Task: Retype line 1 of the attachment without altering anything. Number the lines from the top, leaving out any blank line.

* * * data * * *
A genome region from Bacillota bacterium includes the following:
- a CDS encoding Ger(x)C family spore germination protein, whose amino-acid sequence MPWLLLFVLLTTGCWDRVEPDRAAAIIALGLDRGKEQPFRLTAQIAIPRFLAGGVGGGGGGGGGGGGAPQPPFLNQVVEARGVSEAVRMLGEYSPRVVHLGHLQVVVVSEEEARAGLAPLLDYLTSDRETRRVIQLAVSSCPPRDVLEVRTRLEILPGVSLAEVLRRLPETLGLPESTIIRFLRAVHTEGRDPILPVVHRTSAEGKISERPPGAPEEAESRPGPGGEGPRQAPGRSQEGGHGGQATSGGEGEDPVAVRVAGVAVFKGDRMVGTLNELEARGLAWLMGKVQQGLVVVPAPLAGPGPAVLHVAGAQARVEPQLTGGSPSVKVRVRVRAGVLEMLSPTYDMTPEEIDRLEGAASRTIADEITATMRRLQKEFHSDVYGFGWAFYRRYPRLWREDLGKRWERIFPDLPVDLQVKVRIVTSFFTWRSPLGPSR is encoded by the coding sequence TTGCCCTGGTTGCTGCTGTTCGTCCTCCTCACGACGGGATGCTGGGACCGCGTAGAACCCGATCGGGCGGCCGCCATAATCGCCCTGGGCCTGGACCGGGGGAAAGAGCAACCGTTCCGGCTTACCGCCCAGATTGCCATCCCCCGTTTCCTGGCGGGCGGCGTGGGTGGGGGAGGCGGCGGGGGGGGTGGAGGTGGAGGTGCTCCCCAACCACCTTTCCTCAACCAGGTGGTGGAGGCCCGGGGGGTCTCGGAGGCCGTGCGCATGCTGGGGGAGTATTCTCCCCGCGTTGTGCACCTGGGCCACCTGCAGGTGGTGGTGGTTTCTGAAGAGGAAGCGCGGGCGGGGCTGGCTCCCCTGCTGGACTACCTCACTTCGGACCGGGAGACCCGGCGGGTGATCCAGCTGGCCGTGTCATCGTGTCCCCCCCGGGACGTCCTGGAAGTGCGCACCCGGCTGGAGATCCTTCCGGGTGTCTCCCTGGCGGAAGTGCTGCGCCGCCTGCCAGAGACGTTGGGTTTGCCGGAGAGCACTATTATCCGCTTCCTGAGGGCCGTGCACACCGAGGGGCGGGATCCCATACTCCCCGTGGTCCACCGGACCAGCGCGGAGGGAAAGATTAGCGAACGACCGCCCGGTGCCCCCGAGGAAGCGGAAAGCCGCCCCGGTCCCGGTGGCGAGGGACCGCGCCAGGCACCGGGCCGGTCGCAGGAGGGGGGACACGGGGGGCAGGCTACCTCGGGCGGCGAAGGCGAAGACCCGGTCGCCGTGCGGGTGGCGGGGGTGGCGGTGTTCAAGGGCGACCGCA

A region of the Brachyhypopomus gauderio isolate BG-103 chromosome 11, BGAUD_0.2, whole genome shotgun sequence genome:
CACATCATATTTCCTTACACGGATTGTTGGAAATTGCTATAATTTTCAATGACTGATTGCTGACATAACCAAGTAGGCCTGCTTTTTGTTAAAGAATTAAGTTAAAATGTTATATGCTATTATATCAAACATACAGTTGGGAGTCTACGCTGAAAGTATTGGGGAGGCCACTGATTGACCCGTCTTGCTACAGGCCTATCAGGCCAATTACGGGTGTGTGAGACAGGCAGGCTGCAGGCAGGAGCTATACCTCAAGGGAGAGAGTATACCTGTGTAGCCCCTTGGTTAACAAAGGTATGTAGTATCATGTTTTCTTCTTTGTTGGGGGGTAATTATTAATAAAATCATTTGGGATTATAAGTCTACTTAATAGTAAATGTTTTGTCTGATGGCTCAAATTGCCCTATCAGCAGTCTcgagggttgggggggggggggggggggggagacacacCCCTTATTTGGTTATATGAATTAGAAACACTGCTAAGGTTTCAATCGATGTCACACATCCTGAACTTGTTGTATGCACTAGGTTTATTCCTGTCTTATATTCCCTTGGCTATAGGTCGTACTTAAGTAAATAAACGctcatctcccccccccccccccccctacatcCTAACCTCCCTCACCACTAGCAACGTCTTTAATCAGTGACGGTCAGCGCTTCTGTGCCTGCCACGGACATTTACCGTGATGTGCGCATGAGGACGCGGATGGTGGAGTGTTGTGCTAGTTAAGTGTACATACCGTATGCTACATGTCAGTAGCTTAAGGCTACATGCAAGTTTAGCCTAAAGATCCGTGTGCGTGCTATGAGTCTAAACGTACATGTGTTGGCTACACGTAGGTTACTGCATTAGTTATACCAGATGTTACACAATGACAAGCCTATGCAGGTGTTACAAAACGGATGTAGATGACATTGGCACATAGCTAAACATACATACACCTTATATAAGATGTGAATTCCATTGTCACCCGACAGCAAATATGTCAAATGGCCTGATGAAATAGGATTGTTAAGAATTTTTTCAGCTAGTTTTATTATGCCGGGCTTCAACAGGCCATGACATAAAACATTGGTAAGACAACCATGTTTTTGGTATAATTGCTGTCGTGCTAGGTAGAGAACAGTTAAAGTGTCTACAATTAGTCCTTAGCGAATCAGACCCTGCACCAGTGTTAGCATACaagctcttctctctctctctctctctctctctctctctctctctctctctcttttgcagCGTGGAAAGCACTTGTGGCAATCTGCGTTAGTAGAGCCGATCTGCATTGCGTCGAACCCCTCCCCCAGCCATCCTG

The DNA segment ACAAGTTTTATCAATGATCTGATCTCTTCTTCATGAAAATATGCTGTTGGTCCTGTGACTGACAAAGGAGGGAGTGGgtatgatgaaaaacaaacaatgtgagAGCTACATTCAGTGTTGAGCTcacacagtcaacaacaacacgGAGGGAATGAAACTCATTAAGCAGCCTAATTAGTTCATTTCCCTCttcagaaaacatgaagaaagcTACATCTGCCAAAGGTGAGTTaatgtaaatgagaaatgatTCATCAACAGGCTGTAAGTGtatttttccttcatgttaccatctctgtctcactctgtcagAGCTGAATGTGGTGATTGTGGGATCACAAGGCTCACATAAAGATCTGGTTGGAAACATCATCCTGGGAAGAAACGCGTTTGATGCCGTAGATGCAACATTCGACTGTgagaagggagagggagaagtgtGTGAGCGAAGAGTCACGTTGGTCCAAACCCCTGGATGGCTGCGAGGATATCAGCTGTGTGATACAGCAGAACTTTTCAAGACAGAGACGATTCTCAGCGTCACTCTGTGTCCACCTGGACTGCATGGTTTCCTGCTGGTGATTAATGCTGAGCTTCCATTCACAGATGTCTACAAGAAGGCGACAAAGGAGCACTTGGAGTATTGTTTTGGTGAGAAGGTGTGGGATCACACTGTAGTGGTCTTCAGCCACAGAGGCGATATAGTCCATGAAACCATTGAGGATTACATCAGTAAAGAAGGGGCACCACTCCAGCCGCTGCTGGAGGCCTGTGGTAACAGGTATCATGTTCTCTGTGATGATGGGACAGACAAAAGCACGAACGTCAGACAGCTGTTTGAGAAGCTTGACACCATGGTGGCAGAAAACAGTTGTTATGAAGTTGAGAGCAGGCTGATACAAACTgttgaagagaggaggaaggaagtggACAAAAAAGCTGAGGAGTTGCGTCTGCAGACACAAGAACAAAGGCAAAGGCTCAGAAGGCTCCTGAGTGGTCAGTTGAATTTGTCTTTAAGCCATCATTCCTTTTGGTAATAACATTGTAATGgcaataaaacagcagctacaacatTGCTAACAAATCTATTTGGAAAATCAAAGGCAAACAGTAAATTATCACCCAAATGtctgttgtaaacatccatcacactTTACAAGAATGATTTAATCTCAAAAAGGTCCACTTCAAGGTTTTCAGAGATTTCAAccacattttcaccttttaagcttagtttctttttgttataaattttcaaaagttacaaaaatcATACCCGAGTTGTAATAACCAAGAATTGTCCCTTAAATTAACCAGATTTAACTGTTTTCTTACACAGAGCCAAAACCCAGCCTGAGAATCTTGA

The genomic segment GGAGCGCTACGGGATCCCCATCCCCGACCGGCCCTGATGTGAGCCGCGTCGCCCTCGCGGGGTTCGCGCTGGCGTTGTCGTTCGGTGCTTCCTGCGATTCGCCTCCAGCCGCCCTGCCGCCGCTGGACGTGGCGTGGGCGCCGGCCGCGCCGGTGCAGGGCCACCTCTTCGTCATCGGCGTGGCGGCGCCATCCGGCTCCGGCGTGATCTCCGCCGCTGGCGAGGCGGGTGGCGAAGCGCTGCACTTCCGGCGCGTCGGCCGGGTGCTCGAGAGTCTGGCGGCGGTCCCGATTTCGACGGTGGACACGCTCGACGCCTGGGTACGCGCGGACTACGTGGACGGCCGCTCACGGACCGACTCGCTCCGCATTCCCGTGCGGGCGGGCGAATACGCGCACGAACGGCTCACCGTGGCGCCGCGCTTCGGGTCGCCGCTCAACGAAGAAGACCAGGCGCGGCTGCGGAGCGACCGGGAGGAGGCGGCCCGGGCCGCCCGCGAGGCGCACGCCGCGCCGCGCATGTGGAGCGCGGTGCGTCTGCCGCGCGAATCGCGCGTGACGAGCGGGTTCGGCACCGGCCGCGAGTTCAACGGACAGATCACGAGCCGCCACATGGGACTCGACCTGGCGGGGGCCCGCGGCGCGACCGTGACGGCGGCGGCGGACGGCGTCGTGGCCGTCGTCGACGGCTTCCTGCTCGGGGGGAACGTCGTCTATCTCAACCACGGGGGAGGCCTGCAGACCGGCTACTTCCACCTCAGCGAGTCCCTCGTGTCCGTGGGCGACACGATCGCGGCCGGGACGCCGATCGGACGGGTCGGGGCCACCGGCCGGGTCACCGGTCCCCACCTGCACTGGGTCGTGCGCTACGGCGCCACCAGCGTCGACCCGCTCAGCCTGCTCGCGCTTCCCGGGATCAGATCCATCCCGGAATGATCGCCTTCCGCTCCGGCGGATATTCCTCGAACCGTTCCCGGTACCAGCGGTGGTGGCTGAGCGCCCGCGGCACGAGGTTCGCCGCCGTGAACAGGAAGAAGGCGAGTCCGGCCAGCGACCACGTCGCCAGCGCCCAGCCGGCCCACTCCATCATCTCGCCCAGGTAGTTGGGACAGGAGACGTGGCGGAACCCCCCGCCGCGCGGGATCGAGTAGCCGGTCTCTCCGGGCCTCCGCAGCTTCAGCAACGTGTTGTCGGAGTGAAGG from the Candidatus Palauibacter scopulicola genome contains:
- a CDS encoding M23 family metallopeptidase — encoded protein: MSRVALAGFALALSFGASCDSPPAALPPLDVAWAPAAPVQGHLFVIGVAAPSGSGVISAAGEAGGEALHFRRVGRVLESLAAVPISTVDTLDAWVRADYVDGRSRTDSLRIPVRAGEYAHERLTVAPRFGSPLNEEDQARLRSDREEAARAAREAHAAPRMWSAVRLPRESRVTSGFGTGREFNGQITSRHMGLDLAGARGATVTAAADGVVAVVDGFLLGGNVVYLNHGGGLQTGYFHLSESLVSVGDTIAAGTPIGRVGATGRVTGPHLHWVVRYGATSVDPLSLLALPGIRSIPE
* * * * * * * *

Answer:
A genome region from Bacillota bacterium includes the following: